New bill gives academic staff the right to strike
Contract disputes for faculty, graduate students currently go to mandatory binding arbitration
Post-secondary faculty, graduate students and post-doctoral fellows will be given the right to strike under a new bill introduced Thursday by the Alberta government.
If the bill is passed, the associations representing professors, graduate students and post-doctoral fellows would have to negotiate an essential services agreement before heading to the picket line.
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Professors and graduate students currently don't have the right to strike. Instead, contract disputes are settled through compulsory binding arbitration. Post-doctoral fellows aren't recognized under current legislation.
A Supreme Court decision in January 2015 which annulled a Saskatchewan law prohibiting public service workers from striking meant the Alberta government needed to update its laws.
In spring 2016, the Alberta legislature passed the Essential Service Act which gave workers the right to strike as long as unions and their employers agreed on a contingency plan.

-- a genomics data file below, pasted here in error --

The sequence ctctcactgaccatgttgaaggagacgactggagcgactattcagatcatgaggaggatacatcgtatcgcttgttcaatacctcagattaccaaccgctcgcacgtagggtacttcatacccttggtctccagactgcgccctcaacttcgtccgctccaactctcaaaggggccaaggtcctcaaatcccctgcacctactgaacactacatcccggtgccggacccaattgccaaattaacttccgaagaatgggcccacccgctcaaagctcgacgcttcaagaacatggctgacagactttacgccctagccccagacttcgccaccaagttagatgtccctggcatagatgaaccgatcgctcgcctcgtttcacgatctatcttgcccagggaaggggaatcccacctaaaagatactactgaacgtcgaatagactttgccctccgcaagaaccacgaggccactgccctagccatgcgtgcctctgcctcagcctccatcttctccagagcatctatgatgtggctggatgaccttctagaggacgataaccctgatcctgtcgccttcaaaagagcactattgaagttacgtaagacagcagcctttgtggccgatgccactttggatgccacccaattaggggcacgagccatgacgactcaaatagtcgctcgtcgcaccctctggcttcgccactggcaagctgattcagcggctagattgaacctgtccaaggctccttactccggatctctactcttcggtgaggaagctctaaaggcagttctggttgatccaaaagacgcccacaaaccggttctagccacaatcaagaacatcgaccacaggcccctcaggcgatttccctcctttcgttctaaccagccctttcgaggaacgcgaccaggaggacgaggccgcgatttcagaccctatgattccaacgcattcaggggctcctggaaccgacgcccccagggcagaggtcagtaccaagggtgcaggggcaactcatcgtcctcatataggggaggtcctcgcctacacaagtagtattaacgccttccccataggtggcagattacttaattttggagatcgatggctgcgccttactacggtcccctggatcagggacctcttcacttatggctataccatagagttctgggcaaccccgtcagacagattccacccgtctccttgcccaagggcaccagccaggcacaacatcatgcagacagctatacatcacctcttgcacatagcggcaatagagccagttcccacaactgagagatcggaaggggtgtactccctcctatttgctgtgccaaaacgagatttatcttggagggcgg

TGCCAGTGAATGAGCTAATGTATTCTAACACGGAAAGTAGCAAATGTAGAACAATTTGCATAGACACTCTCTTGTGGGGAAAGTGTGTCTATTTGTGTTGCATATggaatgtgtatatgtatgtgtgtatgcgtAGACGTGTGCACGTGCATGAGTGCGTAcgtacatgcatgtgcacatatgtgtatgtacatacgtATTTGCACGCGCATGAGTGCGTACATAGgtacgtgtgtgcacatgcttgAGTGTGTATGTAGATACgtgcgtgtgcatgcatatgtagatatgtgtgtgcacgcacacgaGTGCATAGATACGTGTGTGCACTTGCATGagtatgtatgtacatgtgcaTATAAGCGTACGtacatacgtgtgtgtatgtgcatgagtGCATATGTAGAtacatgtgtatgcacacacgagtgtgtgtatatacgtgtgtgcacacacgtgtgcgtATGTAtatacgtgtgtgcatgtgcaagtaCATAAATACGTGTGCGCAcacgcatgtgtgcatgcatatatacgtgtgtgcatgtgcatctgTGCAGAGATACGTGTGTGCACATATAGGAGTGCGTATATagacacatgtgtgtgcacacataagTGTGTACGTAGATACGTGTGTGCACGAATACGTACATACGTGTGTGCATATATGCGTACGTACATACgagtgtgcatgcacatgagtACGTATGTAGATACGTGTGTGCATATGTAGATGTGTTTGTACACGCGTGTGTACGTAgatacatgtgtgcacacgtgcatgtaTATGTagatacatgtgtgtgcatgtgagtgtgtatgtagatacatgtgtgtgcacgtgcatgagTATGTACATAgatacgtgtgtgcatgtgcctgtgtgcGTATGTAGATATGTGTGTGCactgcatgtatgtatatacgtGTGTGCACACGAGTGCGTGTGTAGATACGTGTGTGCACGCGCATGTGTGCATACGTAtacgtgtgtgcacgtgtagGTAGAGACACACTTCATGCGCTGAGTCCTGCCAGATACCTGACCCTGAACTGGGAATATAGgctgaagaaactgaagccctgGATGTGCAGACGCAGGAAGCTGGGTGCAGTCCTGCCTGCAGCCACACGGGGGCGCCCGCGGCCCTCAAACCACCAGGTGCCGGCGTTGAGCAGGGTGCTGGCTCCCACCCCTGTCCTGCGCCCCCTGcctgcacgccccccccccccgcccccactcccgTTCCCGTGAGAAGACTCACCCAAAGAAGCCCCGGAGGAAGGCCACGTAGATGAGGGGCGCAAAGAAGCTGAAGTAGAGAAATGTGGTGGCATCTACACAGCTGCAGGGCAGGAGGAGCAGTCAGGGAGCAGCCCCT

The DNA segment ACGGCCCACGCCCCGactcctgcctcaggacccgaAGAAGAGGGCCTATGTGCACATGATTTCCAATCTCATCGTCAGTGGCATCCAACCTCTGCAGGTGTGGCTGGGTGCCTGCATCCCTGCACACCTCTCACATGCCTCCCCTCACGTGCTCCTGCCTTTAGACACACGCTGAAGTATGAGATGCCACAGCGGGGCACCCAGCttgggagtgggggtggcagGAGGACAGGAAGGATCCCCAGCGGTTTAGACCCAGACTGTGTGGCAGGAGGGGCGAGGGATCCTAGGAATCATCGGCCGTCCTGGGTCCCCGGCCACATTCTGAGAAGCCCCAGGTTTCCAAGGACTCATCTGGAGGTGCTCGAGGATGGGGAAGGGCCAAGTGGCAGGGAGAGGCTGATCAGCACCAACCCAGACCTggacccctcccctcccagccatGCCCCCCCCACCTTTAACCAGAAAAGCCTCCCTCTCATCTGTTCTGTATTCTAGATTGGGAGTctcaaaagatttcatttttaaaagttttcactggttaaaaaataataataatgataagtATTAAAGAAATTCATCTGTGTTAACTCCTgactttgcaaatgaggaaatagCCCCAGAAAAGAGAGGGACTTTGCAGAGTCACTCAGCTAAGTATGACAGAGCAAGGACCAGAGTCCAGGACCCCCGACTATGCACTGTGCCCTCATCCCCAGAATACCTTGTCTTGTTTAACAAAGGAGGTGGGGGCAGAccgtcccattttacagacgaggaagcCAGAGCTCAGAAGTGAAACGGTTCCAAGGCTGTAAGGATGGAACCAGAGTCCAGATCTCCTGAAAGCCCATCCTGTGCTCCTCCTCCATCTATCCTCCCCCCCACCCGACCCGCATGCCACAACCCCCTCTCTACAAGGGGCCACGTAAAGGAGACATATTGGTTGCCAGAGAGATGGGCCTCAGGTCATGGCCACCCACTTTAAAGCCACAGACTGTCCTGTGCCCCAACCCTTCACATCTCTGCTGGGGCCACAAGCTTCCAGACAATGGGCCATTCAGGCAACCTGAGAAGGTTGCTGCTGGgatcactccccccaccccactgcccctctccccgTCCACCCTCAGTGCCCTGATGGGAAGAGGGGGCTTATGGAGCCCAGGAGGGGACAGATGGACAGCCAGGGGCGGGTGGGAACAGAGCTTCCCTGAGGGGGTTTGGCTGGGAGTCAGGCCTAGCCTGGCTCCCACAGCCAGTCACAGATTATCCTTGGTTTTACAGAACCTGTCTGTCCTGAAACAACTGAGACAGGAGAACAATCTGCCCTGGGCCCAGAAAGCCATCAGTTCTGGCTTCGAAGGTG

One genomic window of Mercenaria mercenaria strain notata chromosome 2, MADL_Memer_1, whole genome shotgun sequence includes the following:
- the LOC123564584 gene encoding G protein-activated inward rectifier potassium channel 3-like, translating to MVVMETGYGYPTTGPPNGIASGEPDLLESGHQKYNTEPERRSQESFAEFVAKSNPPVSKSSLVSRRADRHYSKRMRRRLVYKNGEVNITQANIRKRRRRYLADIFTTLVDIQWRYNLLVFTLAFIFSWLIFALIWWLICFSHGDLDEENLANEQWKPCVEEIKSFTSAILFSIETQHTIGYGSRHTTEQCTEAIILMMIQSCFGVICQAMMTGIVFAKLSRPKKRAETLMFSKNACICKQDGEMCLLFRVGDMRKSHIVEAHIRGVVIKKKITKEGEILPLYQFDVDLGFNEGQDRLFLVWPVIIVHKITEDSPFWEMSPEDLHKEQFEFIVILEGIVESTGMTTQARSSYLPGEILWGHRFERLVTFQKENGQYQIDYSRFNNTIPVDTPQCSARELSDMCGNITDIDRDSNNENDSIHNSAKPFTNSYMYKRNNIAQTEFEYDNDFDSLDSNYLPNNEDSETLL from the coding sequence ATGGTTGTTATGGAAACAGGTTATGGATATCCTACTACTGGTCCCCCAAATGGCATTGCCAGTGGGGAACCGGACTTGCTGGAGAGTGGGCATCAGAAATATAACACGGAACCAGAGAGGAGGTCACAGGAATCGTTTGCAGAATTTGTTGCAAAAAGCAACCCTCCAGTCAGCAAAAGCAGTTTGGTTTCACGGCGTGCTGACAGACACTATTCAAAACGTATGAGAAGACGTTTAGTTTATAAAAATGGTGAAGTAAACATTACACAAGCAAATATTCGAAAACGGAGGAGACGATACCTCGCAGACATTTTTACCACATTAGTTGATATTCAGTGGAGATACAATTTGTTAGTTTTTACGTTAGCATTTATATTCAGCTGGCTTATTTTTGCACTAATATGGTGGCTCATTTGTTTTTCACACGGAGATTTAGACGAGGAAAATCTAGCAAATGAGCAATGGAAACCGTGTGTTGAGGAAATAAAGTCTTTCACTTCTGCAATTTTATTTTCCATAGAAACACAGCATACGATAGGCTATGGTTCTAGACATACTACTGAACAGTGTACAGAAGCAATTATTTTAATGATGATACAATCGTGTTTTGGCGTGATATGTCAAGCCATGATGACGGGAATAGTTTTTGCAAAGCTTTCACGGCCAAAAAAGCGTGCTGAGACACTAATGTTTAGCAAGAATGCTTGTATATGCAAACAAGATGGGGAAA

Advanced Education Minister Marlin Schmidt says the government has provisions to protect students in the event in a strike.
"We do recognize that students' educations could be put at risk and so if there is the possibility of convening an emergency tribunal in the case of a public emergency written into the legislation," he said.
If passed, the bill would make Alberta the first jurisdiction in Canada to extend labour rights to post-doctoral fellows.
These are people who have a PhD or medical degree who work as researchers at universities in hopes of publishing enough to earn a full-time faculty position.
Neuroscientist Joe Sparling is the past president of the Post Doctoral Association at the University of Calgary and the chairman of the Canadian Association of Post Doctoral Scholars.
He said the legislation is "huge" news for post-doctoral academics who lack access to employment insurance and pensions.
"I think post-docs have been asking for recognition as employees in the province here alone for at least 20 years," Sparling said.
"Most of us are in our mid-thirties, many of us have children. This is a whole group of well-educated people who hold doctorates and M.D.s who basically lack the protections required this day and age in the job market."
The Alberta government held consultations on the changes last fall. Schmidt says the government adopted most of the recommendations that resulted from that process.